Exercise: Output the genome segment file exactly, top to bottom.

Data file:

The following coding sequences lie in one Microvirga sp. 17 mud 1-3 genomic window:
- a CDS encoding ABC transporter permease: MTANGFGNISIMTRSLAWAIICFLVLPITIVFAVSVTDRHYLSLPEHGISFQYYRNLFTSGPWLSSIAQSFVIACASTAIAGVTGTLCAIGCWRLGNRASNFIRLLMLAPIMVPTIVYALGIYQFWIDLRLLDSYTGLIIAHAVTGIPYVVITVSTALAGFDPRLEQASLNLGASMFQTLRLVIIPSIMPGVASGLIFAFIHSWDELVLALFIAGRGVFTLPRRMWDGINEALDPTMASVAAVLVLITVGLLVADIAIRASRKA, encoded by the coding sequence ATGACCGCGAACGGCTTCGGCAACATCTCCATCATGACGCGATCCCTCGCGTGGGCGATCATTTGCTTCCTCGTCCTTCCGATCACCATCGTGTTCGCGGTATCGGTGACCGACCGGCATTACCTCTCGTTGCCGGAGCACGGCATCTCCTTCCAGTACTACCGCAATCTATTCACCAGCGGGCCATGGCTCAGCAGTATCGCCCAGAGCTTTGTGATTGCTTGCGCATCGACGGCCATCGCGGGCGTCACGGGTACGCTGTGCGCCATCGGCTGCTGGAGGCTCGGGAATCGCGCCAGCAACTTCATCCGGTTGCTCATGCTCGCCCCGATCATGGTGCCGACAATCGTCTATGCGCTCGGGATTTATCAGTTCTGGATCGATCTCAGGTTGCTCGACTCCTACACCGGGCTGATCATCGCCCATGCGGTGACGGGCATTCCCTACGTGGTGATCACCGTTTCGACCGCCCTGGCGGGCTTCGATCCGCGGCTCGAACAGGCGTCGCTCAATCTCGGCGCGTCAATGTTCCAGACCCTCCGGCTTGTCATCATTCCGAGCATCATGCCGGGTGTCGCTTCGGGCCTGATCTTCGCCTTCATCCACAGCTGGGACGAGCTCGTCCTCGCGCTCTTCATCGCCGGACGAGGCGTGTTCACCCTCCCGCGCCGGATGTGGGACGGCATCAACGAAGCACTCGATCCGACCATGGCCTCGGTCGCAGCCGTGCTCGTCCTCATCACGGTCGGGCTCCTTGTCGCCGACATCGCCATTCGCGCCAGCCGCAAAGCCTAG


The following coding sequences lie in one Microvirga sp. 17 mud 1-3 genomic window:
- a CDS encoding ABC transporter permease: MTANGFGNISIMTRSLAWAIICFLVLPITIVFAVSVTDRHYLSLPEHGISFQYYRNLFTSGPWLSSIAQSFVIACASTAIAGVTGTLCAIGCWRLGNRASNFIRLLMLAPIMVPTIVYALGIYQFWIDLRLLDSYTGLIIAHAVTGIPYVVITVSTALAGFDPRLEQASLNLGASMFQTLRLVIIPSIMPGVASGLIFAFIHSWDELVLALFIAGRGVFTLPRRMWDGINEALDPTMASVAAVLVLITVGLLVADIAIRASRKA, encoded by the coding sequence ATGACCGCGAACGGCTTCGGCAACATCTCCATCATGACGCGATCCCTCGCGTGGGCGATCATTTGCTTCCTCGTCCTTCCGATCACCATCGTGTTCGCGGTATCGGTGACCGACCGGCATTACCTCTCGTTGCCGGAGCACGGCATCTCCTTCCAGTACTACCGCAATCTATTCACCAGCGGGCCATGGCTCAGCAGTATCGCCCAGAGCTTTGTGATTGCTTGCGCATCGACGGCCATCGCGGGCGTCACGGGTACGCTGTGCGCCATCGGCTGCTGGAGGCTCGGGAATCGCGCCAGCAACTTCATCCGGTTGCTCATGCTCGCCCCGATCATGGTGCCGACAATCGTCTATGCGCTCGGGATTTATCAGTTCTGGATCGATCTCAGGTTGCTCGACTCCTACACCGGGCTGATCATCGCCCATGCGGTGACGGGCATTCCCTACGTGGTGATCACCGTTTCGACCGCCCTGGCGGGCTTCGATCCGCGGCTCGAACAGGCGTCGCTCAATCTCGGCGCGTCAATGTTCCAGACCCTCCGGCTTGTCATCATTCCGAGCATCATGCCGGGTGTCGCTTCGGGCCTGATCTTCGCCTTCATCCACAGCTGGGACGAGCTCGTCCTCGCGCTCTTCATCGCCGGACGAGGCGTGTTCACCCTCCCGCGCCGGATGTGGGACGGCATCAACGAAGCACTCGATCCGACCATGGCCTCGGTCGCAGCCGTGCTCGTCCTCATCACGGTCGGGCTCCTTGTCGCCGACATCGCCATTCGCGCCAGCCGCAAAGCCTAG